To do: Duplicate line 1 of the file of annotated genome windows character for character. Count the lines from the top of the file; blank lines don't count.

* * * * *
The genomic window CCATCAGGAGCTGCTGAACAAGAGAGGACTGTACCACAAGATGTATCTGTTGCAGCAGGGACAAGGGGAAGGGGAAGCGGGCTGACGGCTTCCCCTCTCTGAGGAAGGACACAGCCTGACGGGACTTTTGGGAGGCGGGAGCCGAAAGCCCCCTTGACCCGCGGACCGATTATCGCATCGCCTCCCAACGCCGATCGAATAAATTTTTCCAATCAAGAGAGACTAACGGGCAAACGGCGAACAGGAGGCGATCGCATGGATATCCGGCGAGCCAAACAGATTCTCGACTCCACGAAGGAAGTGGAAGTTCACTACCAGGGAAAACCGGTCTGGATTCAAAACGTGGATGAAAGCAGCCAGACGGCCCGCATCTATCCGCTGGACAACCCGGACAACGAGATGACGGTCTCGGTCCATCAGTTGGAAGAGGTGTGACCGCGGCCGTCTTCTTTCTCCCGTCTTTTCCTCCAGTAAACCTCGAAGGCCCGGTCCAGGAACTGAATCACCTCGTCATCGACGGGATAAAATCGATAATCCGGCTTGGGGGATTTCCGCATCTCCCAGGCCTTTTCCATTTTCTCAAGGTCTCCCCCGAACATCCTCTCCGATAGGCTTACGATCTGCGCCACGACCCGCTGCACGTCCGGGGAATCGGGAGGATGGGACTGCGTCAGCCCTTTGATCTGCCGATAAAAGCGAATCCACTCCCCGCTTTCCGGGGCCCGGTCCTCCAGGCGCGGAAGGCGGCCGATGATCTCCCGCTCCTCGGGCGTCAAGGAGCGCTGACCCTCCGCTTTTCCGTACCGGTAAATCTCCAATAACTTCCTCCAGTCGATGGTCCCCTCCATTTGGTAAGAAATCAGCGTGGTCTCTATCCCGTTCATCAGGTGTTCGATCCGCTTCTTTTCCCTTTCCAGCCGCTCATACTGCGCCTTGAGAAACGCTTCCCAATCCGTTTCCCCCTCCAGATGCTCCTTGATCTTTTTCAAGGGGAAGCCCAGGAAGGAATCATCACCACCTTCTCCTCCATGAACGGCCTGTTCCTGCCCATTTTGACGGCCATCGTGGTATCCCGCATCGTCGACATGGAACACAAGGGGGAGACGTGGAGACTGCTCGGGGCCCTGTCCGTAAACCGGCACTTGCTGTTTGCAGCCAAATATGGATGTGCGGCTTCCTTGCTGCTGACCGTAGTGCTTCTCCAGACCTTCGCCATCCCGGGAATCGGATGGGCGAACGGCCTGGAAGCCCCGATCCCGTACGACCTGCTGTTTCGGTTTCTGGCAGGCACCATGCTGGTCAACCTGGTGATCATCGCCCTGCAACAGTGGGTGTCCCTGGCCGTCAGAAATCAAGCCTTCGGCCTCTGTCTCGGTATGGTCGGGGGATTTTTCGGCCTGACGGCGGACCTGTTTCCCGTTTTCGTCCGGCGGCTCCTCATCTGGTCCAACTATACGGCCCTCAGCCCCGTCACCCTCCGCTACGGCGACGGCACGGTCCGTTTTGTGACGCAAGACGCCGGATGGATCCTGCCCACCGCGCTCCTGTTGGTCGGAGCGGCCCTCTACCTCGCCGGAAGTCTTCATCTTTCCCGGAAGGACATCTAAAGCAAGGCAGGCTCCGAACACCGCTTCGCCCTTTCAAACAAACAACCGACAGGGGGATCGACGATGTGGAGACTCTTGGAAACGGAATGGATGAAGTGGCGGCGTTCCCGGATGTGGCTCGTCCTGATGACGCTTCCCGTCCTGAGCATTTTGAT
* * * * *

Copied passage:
The genomic window CCATCAGGAGCTGCTGAACAAGAGAGGACTGTACCACAAGATGTATCTGTTGCAGCAGGGACAAGGGGAAGGGGAAGCGGGCTGACGGCTTCCCCTCTCTGAGGAAGGACACAGCCTGACGGGACTTTTGGGAGGCGGGAGCCGAAAGCCCCCTTGACCCGCGGACCGATTATCGCATCGCCTCCCAACGCCGATCGAATAAATTTTTCCAATCAAGAGAGACTAACGGGCAAACGGCGAACAGGAGGCGATCGCATGGATATCCGGCGAGCCAAACAGATTCTCGACTCCACGAAGGAAGTGGAAGTTCACTACCAGGGAAAACCGGTCTGGATTCAAAACGTGGATGAAAGCAGCCAGACGGCCCGCATCTATCCGCTGGACAACCCGGACAACGAGATGACGGTCTCGGTCCATCAGTTGGAAGAGGTGTGACCGCGGCCGTCTTCTTTCTCCCGTCTTTTCCTCCAGTAAACCTCGAAGGCCCGGTCCAGGAACTGAATCACCTCGTCATCGACGGGATAAAATCGATAATCCGGCTTGGGGGATTTCCGCATCTCCCAGGCCTTTTCCATTTTCTCAAGGTCTCCCCCGAACATCCTCTCCGATAGGCTTACGATCTGCGCCACGACCCGCTGCACGTCCGGGGAATCGGGAGGATGGGACTGCGTCAGCCCTTTGATCTGCCGATAAAAGCGAATCCACTCCCCGCTTTCCGGGGCCCGGTCCTCCAGGCGCGGAAGGCGGCCGATGATCTCCCGCTCCTCGGGCGTCAAGGAGCGCTGACCCTCCGCTTTTCCGTACCGGTAAATCTCCAATAACTTCCTCCAGTCGATGGTCCCCTCCATTTGGTAAGAAATCAGCGTGGTCTCTATCCCGTTCATCAGGTGTTCGATCCGCTTCTTTTCCCTTTCCAGCCGCTCATACTGCGCCTTGAGAAACGCTTCCCAATCCGTTTCCCCCTCCAGATGCTCCTTGATCTTTTTCAAGGGGAAGCCCAGGAAGGAATCATCACCACCTTCTCCTCCATGAACGGCCTGTTCCTGCCCATTTTGACGGCCATCGTGGTATCCCGCATCGTCGACATGGAACACAAGGGGGAGACGTGGAGACTGCTCGGGGCCCTGTCCGTAAACCGGCACTTGCTGTTTGCAGCCAAATATGGATGTGCGGCTTCCTTGCTGCTGACCGTAGTGCTTCTCCAGACCTTCGCCATCCCGGGAATCGGATGGGCGAACGGCCTGGAAGCCCCGATCCCGTACGACCTGCTGTTTCGGTTTCTGGCAGGCACCATGCTGGTCAACCTGGTGATCATCGCCCTGCAACAGTGGGTGTCCCTGGCCGTCAGAAATCAAGCCTTCGGCCTCTGTCTCGGTATGGTCGGGGGATTTTTCGGCCTGACGGCGGACCTGTTTCCCGTTTTCGTCCGGCGGCTCCTCATCTGGTCCAACTATACGGCCCTCAGCCCCGTCACCCTCCGCTACGGCGACGGCACGGTCCGTTTTGTGACGCAAGACGCCGGATGGATCCTGCCCACCGCGCTCCTGTTGGTCGGAGCGGCCCTCTACCTCGCCGGAAGTCTTCATCTTTCCCGGAAGGACATCTAAAGCAAGGCAGGCTCCGAACACCGCTTCGCCCTTTCAAACAAACAACCGACAGGGGGATCGACGATGTGGAGACTCTTGGAAACGGAATGGATGAAGTGGCGGCGTTCCCGGATGTGGCTCGTCCTGATGACGCTTCCCGTCCTGAGCATTTTGAT